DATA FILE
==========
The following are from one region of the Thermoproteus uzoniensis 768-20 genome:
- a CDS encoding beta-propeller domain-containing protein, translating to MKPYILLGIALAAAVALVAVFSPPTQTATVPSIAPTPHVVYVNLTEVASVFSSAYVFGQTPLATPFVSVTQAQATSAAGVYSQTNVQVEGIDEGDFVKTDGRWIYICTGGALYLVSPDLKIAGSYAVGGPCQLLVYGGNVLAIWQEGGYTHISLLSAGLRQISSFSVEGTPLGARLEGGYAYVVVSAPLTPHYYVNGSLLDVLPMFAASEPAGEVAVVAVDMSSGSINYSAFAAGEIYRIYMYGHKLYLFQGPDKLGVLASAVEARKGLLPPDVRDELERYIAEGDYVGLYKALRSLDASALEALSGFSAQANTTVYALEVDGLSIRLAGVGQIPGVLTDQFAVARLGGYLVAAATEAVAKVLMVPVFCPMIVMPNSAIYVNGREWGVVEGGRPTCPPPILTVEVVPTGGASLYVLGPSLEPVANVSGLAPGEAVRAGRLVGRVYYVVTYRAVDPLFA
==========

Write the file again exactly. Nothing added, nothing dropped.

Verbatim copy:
The following are from one region of the Thermoproteus uzoniensis 768-20 genome:
- a CDS encoding beta-propeller domain-containing protein, translating to MKPYILLGIALAAAVALVAVFSPPTQTATVPSIAPTPHVVYVNLTEVASVFSSAYVFGQTPLATPFVSVTQAQATSAAGVYSQTNVQVEGIDEGDFVKTDGRWIYICTGGALYLVSPDLKIAGSYAVGGPCQLLVYGGNVLAIWQEGGYTHISLLSAGLRQISSFSVEGTPLGARLEGGYAYVVVSAPLTPHYYVNGSLLDVLPMFAASEPAGEVAVVAVDMSSGSINYSAFAAGEIYRIYMYGHKLYLFQGPDKLGVLASAVEARKGLLPPDVRDELERYIAEGDYVGLYKALRSLDASALEALSGFSAQANTTVYALEVDGLSIRLAGVGQIPGVLTDQFAVARLGGYLVAAATEAVAKVLMVPVFCPMIVMPNSAIYVNGREWGVVEGGRPTCPPPILTVEVVPTGGASLYVLGPSLEPVANVSGLAPGEAVRAGRLVGRVYYVVTYRAVDPLFA